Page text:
A Word With Wordmistress

Alright, everyone, gather around. Wordmistress wants a word with you.

It is time to clean up our collective vocabulary and polish our verbal skills.

I am here to help.

Hopefully, some of you found my suggestions in a previous post, Help for the Conversationally Challenged, to be an indispensible aid in your verbal exchanges.

What We All Want

Let’s agree that everyone wants to communicate clearly and effectively.  I sense enthusiastic head-nodding. Good. (You’ll notice I simply said, “Good.”) Let’s also agree that while social media has made everyone an instant worldwide communicator, it doesn’t mean that the level of discourse has been elevated.

Sadly, the opposite is true.

Since we must start somewhere, we shall consider the virulent use of certain words that are yanked from their original meanings and chucked willy-nilly into conversation.

We begin with the word “awesome.”

The TMNT Effect                                                                                                                                        


It invaded everyday conversation in the 1980s with that hardshell crimefighting quartet, Teenage Mutant Ninja Turtles: “That was soooo awesome!” “Toootally, duude!”  It was cute, really, when it began. My young sons awesomed and duded and fought crime vigorously for several years.

“Totally, dude” shall be given a pass. But “awesome” must be dealt with. Immediately.

This word’s actual meaning is inspiring awe.

What is awe? A mixed feeling of reverence, fear, and wonder, caused by something majestic, sublime, sacred, etc.  (Please reread.)


  • You find a perfect solution to a nagging household problem on Pinterest.
  • Your child eats peas without incident.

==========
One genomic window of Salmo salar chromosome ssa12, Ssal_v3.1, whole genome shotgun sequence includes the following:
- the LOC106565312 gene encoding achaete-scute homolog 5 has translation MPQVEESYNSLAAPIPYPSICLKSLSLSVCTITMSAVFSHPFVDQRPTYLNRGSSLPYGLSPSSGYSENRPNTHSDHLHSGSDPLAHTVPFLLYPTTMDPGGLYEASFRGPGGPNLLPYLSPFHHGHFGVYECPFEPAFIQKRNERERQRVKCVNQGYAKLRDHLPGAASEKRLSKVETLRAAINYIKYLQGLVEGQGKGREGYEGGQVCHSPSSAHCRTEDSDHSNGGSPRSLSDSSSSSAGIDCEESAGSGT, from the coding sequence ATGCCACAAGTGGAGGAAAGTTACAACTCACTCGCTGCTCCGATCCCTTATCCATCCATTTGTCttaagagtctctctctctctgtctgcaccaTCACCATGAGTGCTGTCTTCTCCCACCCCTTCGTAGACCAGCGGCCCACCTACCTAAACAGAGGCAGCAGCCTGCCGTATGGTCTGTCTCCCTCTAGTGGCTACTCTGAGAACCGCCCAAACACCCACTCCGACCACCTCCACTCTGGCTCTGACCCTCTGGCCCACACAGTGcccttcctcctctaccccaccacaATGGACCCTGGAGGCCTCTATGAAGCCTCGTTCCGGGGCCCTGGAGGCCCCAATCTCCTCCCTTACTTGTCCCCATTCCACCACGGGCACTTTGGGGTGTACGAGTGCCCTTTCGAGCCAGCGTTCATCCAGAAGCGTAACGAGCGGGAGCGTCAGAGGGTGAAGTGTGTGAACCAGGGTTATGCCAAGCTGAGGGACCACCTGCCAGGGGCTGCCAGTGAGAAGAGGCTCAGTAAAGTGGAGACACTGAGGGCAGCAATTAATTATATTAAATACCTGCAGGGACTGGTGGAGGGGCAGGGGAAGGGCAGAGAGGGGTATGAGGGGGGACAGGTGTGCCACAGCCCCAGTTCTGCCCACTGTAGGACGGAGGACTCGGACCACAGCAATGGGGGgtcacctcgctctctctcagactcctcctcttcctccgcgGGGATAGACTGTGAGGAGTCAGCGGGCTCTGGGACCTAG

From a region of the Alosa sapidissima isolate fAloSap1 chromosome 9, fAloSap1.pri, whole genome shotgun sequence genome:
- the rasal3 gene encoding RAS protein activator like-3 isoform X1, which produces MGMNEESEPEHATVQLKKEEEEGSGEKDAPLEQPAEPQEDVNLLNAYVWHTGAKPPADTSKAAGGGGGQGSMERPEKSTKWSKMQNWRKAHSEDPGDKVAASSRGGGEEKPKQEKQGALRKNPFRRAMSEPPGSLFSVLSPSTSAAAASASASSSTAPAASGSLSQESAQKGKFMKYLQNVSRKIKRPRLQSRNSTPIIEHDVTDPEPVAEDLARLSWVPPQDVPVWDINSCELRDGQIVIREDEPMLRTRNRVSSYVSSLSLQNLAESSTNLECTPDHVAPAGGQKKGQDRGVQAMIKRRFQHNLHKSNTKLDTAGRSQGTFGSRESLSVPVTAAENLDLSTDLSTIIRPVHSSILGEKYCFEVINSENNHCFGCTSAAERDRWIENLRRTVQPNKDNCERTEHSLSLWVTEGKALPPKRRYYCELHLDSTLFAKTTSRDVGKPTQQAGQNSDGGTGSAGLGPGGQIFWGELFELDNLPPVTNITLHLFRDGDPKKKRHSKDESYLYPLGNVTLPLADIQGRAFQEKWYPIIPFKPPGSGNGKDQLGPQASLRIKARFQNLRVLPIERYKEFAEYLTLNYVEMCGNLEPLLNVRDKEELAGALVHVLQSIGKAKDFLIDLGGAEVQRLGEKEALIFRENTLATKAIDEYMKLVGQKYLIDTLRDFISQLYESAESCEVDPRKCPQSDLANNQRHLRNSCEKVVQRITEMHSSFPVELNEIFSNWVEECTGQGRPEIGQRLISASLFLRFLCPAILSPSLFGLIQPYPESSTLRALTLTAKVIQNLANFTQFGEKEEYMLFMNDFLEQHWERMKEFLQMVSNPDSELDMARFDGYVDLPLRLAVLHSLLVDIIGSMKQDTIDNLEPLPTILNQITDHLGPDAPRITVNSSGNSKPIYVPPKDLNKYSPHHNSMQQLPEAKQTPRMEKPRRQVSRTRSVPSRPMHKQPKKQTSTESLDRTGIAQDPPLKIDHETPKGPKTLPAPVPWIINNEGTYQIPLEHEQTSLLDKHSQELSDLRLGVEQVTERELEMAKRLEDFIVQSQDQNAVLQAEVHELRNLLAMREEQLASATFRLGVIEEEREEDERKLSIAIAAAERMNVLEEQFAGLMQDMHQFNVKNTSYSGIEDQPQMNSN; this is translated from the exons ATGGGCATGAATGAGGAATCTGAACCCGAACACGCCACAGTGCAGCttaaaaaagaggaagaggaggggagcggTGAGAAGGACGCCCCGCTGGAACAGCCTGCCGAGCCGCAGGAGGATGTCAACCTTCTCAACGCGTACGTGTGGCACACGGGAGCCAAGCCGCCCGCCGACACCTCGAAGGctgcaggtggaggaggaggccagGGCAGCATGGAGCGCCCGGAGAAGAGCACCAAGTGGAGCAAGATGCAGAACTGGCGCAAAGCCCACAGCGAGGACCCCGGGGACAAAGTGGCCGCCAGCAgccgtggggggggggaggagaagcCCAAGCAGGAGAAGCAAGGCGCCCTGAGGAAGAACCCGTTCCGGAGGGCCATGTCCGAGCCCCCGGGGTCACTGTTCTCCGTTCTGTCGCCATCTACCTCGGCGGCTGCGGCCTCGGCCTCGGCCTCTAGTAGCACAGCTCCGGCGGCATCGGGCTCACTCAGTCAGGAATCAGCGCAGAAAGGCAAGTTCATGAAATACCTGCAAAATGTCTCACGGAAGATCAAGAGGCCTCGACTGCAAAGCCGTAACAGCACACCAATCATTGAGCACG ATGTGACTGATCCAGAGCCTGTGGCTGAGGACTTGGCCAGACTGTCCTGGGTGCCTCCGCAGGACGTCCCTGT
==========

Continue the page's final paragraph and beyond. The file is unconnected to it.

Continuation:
• Your buddy wipes out on his motorcycle, resulting in massive road rash.

Are any of these things majestic, sublime, or sacred? Do any of them excite feelings of reverence, fear, or wonder? Are you a Teenage Mutant Ninja Turtle? The answer is no. NO. NO. NO. Yet every day, the mundane, the near-tragic, and the stupid all receive this same response.


Wordmistress says to reserve “awesome” for describing God, and to find other words in your handy Thesaurus to describe things like shoe sales and the weather.

But awesome is not alone in its irksome overuse.

It has, in recent years, been joined by “absolutely.”

Glad you agree, but. . .

The idea seems to be that the gentle, affirmative nodding of the head, or a simple, “Yes, that’s true”, does not suffice anymore in conversation. One must widen (or dramatically roll) ones eyes, swing ones head forward, and say repeatedly, “Absoluuutely! Absoluuutely!” Subsequent statements must be followed by this same response.

It is as though the person to whom you are speaking is oblivious that you are in complete, and I do mean complete, agreement.

Wordmistress insists that you wait until the person is finished speaking and then calmly say something like “I agree.” The person with whom you are agreeing will likely get the message. If not, find someone slightly more conscious with whom to converse.

Necessary Inoculation

New on the Verbal Irritations list is a surprising newcomer: clearly.

It has invaded the news media and infected every reporter, anchor, and guest. And it is creeping into everyday conversation at an alarming rate.

That is why I am inoculating you here.

Do not begin sentences with clearly. It sounds pretentious and, at times, patronizing.

Wordmistress suggests that you make your comments or state your position clearly. Then you won’t be tempted to use that annoying word.

This is the Short List

Wordmistress does not want to assign too much in one post. She simply urges you to:

  • refrain from scolding people who do not have the benefit of this instruction, but instead
  • gently direct them to this website
  • lead by example

And be forewarned, “you guys” is on the Naughty List.

The Exemption


There is one exception to these particular instructions of Wordmistress. It is the Fab Five, that beautiful team of gymnasts who won gold for the U.S. a few years ago.

Clearly, they were absolutely awesome.

Do you agree with my list? What words would you add?


5 responses to this post.

  1. (Unless used in dialogue to show a character trait) Ya’ll, yous guys, my bad, have a good one, it is what it is, having said that, need I go on?, been there, done that, and got the tee shirt, to be perfectly honest with you, I’m not going to lie to you . . . and I could go on, but I won’t. 🙂


  2. Debra, if you can edit my comment, please put an “n” in “hoest.” I hate when that happens. Oops. There’s another one.


  3. Posted by Erin Smith on August 11, 2012 at 5:14 pm

    Point taken, Wordmistress… thank you again for your grammar assistance:) I am guilty. To be clear and concise… I agree.


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